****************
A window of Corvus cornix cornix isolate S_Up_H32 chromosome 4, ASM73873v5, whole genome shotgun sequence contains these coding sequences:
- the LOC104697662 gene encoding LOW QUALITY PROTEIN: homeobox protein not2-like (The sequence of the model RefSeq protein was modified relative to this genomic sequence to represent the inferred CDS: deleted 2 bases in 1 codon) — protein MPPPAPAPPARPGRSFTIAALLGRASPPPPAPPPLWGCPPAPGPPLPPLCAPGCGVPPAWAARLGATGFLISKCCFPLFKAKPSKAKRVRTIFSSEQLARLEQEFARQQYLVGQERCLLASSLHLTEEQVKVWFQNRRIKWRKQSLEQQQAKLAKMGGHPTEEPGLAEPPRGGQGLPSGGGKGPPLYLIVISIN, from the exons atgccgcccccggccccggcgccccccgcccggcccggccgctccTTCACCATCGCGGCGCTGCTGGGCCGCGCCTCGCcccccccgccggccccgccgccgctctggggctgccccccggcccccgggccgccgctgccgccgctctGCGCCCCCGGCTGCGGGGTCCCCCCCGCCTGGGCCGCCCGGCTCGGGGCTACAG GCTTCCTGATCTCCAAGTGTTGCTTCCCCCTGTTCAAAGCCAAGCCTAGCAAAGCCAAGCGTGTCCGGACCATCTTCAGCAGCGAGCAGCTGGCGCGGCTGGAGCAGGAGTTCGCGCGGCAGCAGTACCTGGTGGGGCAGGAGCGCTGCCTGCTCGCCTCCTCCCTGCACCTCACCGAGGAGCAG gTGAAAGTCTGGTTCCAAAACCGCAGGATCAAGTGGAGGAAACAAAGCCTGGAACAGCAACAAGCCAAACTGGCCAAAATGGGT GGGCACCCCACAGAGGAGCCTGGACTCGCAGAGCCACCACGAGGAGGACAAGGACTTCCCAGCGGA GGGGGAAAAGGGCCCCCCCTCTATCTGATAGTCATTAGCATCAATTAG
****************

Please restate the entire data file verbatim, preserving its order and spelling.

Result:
A window of Corvus cornix cornix isolate S_Up_H32 chromosome 4, ASM73873v5, whole genome shotgun sequence contains these coding sequences:
- the LOC104697662 gene encoding LOW QUALITY PROTEIN: homeobox protein not2-like (The sequence of the model RefSeq protein was modified relative to this genomic sequence to represent the inferred CDS: deleted 2 bases in 1 codon) — protein MPPPAPAPPARPGRSFTIAALLGRASPPPPAPPPLWGCPPAPGPPLPPLCAPGCGVPPAWAARLGATGFLISKCCFPLFKAKPSKAKRVRTIFSSEQLARLEQEFARQQYLVGQERCLLASSLHLTEEQVKVWFQNRRIKWRKQSLEQQQAKLAKMGGHPTEEPGLAEPPRGGQGLPSGGGKGPPLYLIVISIN, from the exons atgccgcccccggccccggcgccccccgcccggcccggccgctccTTCACCATCGCGGCGCTGCTGGGCCGCGCCTCGCcccccccgccggccccgccgccgctctggggctgccccccggcccccgggccgccgctgccgccgctctGCGCCCCCGGCTGCGGGGTCCCCCCCGCCTGGGCCGCCCGGCTCGGGGCTACAG GCTTCCTGATCTCCAAGTGTTGCTTCCCCCTGTTCAAAGCCAAGCCTAGCAAAGCCAAGCGTGTCCGGACCATCTTCAGCAGCGAGCAGCTGGCGCGGCTGGAGCAGGAGTTCGCGCGGCAGCAGTACCTGGTGGGGCAGGAGCGCTGCCTGCTCGCCTCCTCCCTGCACCTCACCGAGGAGCAG gTGAAAGTCTGGTTCCAAAACCGCAGGATCAAGTGGAGGAAACAAAGCCTGGAACAGCAACAAGCCAAACTGGCCAAAATGGGT GGGCACCCCACAGAGGAGCCTGGACTCGCAGAGCCACCACGAGGAGGACAAGGACTTCCCAGCGGA GGGGGAAAAGGGCCCCCCCTCTATCTGATAGTCATTAGCATCAATTAG